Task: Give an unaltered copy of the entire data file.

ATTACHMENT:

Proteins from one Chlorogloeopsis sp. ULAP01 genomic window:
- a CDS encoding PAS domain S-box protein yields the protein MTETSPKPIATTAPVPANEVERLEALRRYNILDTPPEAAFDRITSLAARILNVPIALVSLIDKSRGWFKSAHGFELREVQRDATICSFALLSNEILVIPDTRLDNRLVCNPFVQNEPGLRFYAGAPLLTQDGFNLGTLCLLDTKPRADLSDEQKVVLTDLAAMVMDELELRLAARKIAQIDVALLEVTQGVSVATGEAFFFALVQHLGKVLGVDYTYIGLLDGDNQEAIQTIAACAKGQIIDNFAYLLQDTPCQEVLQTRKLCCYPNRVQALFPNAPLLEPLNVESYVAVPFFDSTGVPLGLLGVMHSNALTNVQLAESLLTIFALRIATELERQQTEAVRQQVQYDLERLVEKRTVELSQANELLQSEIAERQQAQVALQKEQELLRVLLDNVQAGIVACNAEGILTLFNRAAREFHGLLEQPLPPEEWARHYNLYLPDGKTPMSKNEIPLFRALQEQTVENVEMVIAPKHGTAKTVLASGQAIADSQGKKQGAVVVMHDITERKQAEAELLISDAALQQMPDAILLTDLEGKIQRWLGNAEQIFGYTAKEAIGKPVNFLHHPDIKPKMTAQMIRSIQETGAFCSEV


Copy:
Proteins from one Chlorogloeopsis sp. ULAP01 genomic window:
- a CDS encoding PAS domain S-box protein yields the protein MTETSPKPIATTAPVPANEVERLEALRRYNILDTPPEAAFDRITSLAARILNVPIALVSLIDKSRGWFKSAHGFELREVQRDATICSFALLSNEILVIPDTRLDNRLVCNPFVQNEPGLRFYAGAPLLTQDGFNLGTLCLLDTKPRADLSDEQKVVLTDLAAMVMDELELRLAARKIAQIDVALLEVTQGVSVATGEAFFFALVQHLGKVLGVDYTYIGLLDGDNQEAIQTIAACAKGQIIDNFAYLLQDTPCQEVLQTRKLCCYPNRVQALFPNAPLLEPLNVESYVAVPFFDSTGVPLGLLGVMHSNALTNVQLAESLLTIFALRIATELERQQTEAVRQQVQYDLERLVEKRTVELSQANELLQSEIAERQQAQVALQKEQELLRVLLDNVQAGIVACNAEGILTLFNRAAREFHGLLEQPLPPEEWARHYNLYLPDGKTPMSKNEIPLFRALQEQTVENVEMVIAPKHGTAKTVLASGQAIADSQGKKQGAVVVMHDITERKQAEAELLISDAALQQMPDAILLTDLEGKIQRWLGNAEQIFGYTAKEAIGKPVNFLHHPDIKPKMTAQMIRSIQETGAFCSEV